Page last updated at 23:02 GMT, Friday, 1 August 2008 00:02 UK

NHS 'confusion' over asylum rules

Surgeons
Failed asylum seekers are entitled to emergency care

Confusion over the rules on NHS care for failed asylum seekers means people are being turned away from hospitals and GP practices, a report says.

Trusts are currently told to decide if people should be treated on a case by case basis.

But an online article for the British Medical Journal reports trusts are making "appalling" decisions and denying people free care.

The Department of Health says the situation is under review.

Some managers are interpreting the rules too restrictively and are saying unless someone is at death's door you shouldn't treat them unless they pay
Adam Hundt

At the moment, people seeking asylum are fully entitled to free care, and everyone gets emergency care.

But once their bid has been rejected NHS trusts are asked to decide on eligibility on a case by case basis.

In April, a High Court judge ruled in the case of a Palestinian who claimed denying care for his chronic liver disease breached his human rights, saying banning failed asylum seekers from receiving free NHS treatment was unlawful.

However, the Department of Health was given permission to appeal, and the case is due to be heard in November.

Deaths

Adam Hundt, the lawyer who represented the Palestinian man, said he had been contacted by many doctors who were confused about what they should do.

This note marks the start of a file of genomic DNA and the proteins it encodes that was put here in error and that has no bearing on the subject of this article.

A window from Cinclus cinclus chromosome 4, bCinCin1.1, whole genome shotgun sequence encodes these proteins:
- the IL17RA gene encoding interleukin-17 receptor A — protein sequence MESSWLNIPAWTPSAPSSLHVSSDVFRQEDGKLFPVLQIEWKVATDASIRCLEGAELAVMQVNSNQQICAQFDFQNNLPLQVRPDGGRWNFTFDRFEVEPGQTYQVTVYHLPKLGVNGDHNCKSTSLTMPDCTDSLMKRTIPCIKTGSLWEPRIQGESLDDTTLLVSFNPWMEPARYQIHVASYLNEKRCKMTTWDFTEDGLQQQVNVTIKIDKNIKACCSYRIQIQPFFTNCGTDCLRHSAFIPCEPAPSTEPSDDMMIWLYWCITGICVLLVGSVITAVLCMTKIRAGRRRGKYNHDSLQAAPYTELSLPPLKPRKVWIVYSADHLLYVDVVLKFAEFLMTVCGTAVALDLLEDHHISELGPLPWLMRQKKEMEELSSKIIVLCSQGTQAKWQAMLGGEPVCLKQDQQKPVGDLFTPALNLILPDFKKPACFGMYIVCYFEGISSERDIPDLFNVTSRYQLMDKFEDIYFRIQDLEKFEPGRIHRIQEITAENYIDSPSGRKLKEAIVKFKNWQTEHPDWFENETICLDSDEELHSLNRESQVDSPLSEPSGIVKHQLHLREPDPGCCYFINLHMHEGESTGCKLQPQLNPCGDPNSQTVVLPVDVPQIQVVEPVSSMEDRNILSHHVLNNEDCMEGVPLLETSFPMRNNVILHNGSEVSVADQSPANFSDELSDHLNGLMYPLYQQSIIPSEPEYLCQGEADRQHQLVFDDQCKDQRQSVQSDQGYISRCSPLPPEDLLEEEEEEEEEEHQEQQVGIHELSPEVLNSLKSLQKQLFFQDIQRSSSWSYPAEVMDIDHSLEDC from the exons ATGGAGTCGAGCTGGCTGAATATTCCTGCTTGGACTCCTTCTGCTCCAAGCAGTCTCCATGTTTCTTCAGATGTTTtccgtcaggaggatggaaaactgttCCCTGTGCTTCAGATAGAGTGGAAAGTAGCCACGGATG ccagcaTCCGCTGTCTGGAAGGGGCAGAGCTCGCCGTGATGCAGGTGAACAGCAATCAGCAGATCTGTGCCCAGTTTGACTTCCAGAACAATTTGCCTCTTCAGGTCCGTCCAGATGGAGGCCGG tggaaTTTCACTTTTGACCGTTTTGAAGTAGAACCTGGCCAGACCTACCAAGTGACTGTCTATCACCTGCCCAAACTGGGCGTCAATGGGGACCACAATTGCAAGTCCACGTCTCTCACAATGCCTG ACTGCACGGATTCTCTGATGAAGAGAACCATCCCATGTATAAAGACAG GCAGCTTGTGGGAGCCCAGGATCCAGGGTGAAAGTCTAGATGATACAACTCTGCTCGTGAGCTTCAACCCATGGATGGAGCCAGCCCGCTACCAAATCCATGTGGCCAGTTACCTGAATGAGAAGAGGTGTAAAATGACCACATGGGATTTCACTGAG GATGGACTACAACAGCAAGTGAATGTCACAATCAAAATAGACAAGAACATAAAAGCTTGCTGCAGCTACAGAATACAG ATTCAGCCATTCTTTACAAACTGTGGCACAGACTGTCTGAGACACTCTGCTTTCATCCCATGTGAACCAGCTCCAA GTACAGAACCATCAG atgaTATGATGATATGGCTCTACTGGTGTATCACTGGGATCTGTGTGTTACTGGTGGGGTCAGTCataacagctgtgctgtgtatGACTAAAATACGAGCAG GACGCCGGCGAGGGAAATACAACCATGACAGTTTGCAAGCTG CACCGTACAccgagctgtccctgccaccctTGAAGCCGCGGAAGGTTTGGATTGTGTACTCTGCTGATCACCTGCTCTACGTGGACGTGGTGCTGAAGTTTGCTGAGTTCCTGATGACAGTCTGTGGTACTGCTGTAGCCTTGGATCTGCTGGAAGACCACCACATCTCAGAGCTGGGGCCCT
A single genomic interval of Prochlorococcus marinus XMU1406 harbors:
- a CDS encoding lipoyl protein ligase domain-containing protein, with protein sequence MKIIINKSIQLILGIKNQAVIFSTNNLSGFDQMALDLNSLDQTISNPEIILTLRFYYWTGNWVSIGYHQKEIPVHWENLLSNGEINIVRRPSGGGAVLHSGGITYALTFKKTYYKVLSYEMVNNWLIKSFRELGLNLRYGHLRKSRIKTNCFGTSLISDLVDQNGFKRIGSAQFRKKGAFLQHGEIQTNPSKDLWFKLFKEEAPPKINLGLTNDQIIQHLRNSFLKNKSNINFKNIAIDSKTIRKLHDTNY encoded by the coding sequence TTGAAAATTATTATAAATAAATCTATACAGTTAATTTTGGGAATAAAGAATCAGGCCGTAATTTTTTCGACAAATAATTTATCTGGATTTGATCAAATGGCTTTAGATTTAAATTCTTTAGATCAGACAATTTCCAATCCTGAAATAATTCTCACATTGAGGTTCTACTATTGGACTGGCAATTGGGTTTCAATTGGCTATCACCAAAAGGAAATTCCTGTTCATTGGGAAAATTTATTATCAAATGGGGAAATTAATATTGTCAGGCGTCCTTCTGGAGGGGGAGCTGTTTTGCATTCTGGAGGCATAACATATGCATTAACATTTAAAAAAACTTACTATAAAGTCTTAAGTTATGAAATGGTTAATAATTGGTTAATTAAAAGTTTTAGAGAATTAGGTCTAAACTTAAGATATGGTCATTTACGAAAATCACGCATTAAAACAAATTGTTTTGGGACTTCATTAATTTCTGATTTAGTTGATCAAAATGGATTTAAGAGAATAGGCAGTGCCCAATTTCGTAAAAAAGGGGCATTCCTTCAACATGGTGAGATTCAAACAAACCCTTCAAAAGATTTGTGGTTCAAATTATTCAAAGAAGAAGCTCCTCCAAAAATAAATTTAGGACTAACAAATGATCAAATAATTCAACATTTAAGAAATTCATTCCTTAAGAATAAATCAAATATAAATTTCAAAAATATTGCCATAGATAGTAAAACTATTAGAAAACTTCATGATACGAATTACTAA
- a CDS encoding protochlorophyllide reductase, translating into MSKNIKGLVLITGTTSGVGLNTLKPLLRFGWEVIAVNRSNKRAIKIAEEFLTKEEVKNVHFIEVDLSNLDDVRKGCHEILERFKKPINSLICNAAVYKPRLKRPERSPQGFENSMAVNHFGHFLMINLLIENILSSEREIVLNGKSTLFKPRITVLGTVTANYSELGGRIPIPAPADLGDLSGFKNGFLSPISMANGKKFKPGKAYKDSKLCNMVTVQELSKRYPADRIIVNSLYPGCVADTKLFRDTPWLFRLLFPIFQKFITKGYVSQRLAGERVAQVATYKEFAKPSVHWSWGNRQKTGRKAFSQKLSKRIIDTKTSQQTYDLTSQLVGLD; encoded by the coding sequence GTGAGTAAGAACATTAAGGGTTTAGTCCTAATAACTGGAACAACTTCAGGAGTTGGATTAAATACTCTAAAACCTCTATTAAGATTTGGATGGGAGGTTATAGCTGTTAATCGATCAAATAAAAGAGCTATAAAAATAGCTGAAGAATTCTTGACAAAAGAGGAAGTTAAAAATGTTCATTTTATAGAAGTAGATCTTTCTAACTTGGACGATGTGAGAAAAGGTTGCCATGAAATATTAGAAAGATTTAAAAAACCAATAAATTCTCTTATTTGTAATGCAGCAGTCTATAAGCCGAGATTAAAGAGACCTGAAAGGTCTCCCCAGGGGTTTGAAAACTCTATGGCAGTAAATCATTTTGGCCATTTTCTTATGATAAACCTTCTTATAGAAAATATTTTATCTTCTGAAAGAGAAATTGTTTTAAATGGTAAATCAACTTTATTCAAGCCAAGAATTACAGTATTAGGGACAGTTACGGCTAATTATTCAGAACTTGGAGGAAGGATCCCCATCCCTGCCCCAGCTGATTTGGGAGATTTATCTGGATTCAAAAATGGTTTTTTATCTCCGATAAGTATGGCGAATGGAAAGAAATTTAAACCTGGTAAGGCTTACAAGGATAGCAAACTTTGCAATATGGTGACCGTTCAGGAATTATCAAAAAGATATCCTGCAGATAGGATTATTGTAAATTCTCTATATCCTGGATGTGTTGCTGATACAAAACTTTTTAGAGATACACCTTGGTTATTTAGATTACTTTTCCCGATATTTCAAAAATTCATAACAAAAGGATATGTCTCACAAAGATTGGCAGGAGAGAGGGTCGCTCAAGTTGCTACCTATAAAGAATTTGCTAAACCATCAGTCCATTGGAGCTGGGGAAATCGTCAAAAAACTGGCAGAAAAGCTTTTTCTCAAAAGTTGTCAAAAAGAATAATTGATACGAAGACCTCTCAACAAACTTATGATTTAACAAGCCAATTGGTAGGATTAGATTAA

He told the BMJ: "They are telling me they'd been led to believe they didn't have any choice about who they can treat.

"Some managers are interpreting the rules too restrictively and are saying unless someone is at death's door you shouldn't treat them unless they pay.

"This is wrong."

He said he has learnt of some "appalling decisions", such as expectant mothers being wrongly told they would not be cared for if they turned up to hospital in labour.

He added: "Three of my clients - including a child - have died after treatment was refused."

Mr Hundt said he was not directly linking the deaths with the decisions, but added: "We'll never know whether they would have died anyway or not, but they weren't given the chance to survive."

The government began a consultation in 2004 on whether failed asylum seekers should be eligible for free GP care, but never published its responses.

Now Medsin, a student health group, has used the Freedom of Information Act to track down half of those who provided submissions, and found three quarters of healthcare providers were concerned denying care would put them in breach of their professional responsibilities.

And two thirds felt not treating people could put the general public's health in danger through a potential risk from infectious diseases.

Just over a quarter of respondents worried that denying care to those who needed it would violate the patients' human rights.

Medsin is calling on the government to release all the submissions it received to inform public debate.

A spokesman for the Department of Health said a review was under way, but there was no date set for publication.


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